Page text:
I don’t know what Mother Nature thinks, but Sir David Attenborough has a lot to answer for. From exhilarating highs to heart breaking lows, the vision of Sir David is back with Africa.
David Attenborough –
A life in nature
Africa is a feat undertaken by Sir David Attenborough CBE and the award-winning BBC Natural History Unit, capturing the great continent like it’s never been seen before. This landmark series will be bringing never-before-seen wildlife behaviour to our screens; lizards stalking their prey on the backs of lions, antelope-hunting monkeys and an intense giraffe fight, a fight which was seen in the first episode at the turn of the new year, and all of this narrated by the unhurried explanations of Attenborough himself. It is two years since we were treated to the unforgettable Frozen Planet series and it seems that the magic is Attenborough is afoot, pulling a 25% share of the U.K.’s audience… if you haven’t caught wind of it yet, check out the trailer below… Wonderful.
Of course, there are going to be familiar faces cropping up among the animals and creatures that feature but, with the BBC Natural History Unit in tow, once again we are about to be floored by the natural world and the surprises that are there for us still to discover. This six-part series was filmed over four years and stretches from Africa’s ancient south-west corner all the way through the Congo to the Atlantic Ocean.
Sir David Attenborough has been on British Television screens since 1953, when he presented his first 3-part series ‘The Pattern of Animals’, and almost 60 years later, the relevance and importance of the work that this man does is felt more than ever. At almost 87 years old, Sir David has brought the wonders of the Natural World to our living rooms, unearthing new species, behavioral patterns and bringing all of this to us via breathtaking visuals that have won numerous awards. His passion for the natural world is contagious and he’s built a legacy that has gone on to inspire thousands to be like him or those behind the scenes of what goes on.
On his career, Sir David says that some of the highlights have been, ‘watching birds of paradise display, diving on a coral reef, seeing the gorillas at dawn, a lagoon in Spain with everything going on – the clouds, the geese and the sun.’
It was earlier in 2012 that we were treated to Sir David Attenborough’s 60 Years in the Wild, three-part series, which wasn’t so much about the man behind the blue shirt and chinos, but more of a look at his past successes narrated and reflected upon by the man himself. If I was to have had a career that spanned six decades, I could assure you that pinpointing highlights would be impossible. I find it difficult enough to divulge the highlights of my own life, let alone one that’s walked on every continent of the world and had the opportunity to watch many of the world’s creatures doing what they do best… living.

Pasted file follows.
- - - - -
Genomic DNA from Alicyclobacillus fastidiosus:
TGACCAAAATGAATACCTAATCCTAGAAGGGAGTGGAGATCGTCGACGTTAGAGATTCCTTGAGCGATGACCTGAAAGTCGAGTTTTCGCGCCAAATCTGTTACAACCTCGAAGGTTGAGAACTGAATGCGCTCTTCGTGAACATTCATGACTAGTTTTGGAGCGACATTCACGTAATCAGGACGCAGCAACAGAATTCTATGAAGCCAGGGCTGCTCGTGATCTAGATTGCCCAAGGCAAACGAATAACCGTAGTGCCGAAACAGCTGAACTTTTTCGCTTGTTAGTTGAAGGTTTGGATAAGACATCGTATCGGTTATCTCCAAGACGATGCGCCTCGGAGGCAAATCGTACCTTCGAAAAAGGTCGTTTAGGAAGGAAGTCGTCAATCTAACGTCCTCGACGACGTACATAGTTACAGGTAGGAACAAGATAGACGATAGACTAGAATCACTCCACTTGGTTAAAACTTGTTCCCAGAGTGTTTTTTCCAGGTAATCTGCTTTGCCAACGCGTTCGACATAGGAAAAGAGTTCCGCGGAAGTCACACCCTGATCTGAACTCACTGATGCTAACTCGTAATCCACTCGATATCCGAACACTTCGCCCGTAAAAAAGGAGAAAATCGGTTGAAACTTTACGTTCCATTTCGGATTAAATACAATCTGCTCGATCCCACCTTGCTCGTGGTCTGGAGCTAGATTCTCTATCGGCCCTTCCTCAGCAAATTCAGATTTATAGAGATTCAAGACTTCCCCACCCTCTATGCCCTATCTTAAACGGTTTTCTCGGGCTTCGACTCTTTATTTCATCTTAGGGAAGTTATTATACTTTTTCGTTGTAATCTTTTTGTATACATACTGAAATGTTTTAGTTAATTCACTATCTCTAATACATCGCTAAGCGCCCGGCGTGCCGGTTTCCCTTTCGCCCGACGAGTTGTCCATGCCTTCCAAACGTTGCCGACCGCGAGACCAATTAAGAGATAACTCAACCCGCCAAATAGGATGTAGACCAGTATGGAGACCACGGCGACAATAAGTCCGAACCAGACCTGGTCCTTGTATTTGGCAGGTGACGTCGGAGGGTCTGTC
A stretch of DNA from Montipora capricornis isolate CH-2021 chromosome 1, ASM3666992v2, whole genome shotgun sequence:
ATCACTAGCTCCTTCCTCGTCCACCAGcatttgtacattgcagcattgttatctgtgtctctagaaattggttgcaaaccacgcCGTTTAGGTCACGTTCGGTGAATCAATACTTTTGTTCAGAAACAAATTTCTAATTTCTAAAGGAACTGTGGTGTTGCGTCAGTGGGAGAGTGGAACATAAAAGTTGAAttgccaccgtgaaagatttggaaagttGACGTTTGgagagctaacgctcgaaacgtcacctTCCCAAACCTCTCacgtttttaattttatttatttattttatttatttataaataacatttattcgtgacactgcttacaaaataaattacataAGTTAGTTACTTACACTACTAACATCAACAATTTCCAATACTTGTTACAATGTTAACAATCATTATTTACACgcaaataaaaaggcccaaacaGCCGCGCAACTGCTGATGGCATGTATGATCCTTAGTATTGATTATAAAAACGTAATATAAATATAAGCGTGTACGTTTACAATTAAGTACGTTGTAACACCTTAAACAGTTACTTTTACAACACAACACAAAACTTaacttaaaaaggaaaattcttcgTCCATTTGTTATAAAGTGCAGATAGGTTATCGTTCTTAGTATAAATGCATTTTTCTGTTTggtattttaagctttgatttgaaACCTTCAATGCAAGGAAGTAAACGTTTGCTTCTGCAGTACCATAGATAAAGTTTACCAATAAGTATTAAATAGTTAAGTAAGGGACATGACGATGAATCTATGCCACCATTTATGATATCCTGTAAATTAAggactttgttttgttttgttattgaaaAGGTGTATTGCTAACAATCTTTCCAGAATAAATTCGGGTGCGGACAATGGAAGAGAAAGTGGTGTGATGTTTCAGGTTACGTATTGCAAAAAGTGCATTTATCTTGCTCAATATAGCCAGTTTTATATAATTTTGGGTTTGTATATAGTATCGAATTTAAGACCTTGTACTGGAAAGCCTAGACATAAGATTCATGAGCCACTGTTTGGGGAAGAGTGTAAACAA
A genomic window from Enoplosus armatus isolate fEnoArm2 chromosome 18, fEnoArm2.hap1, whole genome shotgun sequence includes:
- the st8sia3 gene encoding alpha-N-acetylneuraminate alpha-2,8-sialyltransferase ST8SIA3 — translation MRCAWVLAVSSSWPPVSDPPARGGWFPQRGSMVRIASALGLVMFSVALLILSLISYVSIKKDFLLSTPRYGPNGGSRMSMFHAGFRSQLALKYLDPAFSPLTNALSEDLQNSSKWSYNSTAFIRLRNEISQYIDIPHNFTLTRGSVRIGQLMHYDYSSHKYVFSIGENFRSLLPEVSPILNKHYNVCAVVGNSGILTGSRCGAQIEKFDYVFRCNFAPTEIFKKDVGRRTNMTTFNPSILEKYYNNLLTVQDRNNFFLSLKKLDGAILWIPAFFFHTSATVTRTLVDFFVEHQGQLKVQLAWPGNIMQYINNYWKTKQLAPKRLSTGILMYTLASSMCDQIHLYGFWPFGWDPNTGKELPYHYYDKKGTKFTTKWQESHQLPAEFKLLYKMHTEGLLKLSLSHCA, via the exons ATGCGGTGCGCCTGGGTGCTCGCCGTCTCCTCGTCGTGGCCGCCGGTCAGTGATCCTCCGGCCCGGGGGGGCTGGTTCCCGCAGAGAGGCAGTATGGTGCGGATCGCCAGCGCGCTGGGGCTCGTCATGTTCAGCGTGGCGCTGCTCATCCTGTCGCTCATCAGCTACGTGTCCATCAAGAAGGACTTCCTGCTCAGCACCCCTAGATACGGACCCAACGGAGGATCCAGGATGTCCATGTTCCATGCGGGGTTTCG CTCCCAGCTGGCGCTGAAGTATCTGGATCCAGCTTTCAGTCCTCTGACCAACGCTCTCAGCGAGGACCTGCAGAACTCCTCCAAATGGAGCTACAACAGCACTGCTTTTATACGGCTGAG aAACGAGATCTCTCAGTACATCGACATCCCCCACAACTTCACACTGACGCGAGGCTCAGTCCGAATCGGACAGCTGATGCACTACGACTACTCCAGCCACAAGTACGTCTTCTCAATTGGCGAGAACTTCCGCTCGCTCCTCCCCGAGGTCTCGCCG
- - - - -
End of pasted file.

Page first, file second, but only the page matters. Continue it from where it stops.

He commented on how technology dictated the way in which his hands on style of filming has been replaced by a form of storytelling to CQ, saying that:
‘In the Zoo Quest programs, although we went to West Africa with the London zoo collecting team, there were no long lenses and film was so insensitive you couldn’t have got any close-ups. You wouldn’t have seen any wild animals at all, hardly. So in order to give an impression of what the animal was like, we had to show them live in the studio. We didn’t have any money to film in the wild, apart from anything else. Once you were able to film animals [in the wild], there was no need to film in the studio.By and large, television is a visual medium and you should start with the vision; you should only use those words that are required in order to fill in the picture. So if you’re talking about chameleons, then you show chameleons and don’t spend your words trying to think of smart similes or metaphors or describe something which people can see.’
Sir David Attenborough is one of the finest examples of the English Gentlemen to date and is a living legend. His career has gone on to inspire many and is still doing so today. What he brings to our screens and thus our lives is something extraordinary and captivating, informing us of the world around us and how delicate yet marvellous it is.
Long may his reign continue.
Keep your eyes on the BBC for Africa, an experience that can’t be missed.
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